The first uprising, marked by stone-throwing protests and commercial strikes, erupted in the late 1980s and led to Israeli-Palestinian negotiations. The second uprising broke out in 2000, after failed talks on a final peace deal, and it was far deadlier, with Israel reoccupying the West Bank after bombings and shootings.
In recent years, the West Bank has been relatively calm. Despite recent tensions, the Palestinian self-rule government has not broken off security coordination with Israel in their joint campaign against Islamic militants.
Palestinian activists also say they learned from the mistakes of the armed revolt a decade ago and are turning to more creative protests against Israel's 45-year rule over lands they want for a future state.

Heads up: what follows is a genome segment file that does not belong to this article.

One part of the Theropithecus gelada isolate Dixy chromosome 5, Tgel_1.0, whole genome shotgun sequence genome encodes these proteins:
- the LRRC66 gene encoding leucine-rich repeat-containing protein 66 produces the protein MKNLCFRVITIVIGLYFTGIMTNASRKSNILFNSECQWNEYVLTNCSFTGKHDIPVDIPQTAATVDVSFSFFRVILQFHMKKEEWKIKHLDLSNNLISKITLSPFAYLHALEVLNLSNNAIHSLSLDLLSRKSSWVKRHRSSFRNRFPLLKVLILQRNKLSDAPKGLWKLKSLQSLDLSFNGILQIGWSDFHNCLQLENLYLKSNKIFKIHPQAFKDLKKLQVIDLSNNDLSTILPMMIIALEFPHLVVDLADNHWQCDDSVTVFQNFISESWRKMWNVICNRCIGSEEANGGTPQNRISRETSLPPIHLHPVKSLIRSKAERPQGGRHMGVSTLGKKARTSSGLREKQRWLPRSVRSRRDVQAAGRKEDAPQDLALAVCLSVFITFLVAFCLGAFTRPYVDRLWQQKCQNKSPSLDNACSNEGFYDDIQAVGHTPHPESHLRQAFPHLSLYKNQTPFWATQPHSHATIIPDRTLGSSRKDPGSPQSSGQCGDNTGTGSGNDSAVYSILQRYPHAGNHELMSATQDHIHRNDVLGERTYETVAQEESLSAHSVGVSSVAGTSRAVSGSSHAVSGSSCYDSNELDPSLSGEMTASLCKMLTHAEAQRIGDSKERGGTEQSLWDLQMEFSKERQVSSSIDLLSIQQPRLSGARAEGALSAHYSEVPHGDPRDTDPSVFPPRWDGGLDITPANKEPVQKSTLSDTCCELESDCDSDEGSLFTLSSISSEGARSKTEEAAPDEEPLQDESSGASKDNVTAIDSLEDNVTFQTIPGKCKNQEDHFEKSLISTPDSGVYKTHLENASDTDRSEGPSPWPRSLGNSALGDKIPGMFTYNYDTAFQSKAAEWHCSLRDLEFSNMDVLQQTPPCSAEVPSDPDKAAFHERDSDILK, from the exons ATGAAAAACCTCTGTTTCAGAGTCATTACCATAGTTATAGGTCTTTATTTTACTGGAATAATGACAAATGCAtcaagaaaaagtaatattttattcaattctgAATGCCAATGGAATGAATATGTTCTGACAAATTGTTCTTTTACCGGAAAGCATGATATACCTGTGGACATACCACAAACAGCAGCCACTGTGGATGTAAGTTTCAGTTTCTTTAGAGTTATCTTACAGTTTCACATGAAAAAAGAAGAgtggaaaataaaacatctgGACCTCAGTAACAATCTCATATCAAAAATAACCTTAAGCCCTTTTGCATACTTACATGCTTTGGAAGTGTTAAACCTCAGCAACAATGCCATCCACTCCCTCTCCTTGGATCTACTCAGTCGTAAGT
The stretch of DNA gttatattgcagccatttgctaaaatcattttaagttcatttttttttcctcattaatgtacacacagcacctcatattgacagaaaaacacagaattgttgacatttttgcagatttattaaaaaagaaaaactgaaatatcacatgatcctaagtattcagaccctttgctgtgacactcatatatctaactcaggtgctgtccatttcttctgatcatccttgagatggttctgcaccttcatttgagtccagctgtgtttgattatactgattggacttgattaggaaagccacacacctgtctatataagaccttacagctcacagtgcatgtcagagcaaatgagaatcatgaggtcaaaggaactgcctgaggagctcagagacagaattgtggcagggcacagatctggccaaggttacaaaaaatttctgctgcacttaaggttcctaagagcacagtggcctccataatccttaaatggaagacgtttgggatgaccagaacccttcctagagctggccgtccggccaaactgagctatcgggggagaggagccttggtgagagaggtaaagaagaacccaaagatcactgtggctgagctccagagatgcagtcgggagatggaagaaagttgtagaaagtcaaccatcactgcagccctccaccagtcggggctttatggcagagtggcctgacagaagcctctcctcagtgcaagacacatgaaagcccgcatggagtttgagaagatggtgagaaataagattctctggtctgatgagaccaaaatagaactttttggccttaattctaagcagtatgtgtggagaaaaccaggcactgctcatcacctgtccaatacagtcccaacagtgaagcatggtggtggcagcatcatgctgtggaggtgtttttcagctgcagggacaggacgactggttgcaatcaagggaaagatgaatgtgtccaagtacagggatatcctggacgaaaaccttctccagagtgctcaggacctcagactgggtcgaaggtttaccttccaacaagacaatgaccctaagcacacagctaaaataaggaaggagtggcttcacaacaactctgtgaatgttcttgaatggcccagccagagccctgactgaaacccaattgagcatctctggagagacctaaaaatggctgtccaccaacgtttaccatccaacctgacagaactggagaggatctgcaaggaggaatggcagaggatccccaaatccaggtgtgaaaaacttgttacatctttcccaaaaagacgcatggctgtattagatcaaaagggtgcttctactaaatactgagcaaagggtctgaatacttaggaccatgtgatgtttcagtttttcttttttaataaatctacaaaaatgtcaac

Former Palestinian security chief Jibril Rajoub, speaking in Hebrew on Israel Radio, tried to reassure Israelis, declaring Sunday "on behalf of the entire Palestinian leadership that there is no plan to lead to bloodshed."
Jaradat, a father of two from the West Bank village of Saeer, died in Megiddo Prison in northern Israel on Saturday, six days after his arrest on suspicion of stone throwing.
Jaradat's attorney, Kamil Sabbagh, said his client told an Israeli military judge Thursday during a hearing that he was being forced to sit for long periods during interrogation. The detainee also complained of back pain and seemed terrified to return to the Shin Bet lockup, although he did not have any apparent signs of physical abuse, Sabbagh said.
After the court hearing, the judge ordered Jaradat to be examined by a prison doctor.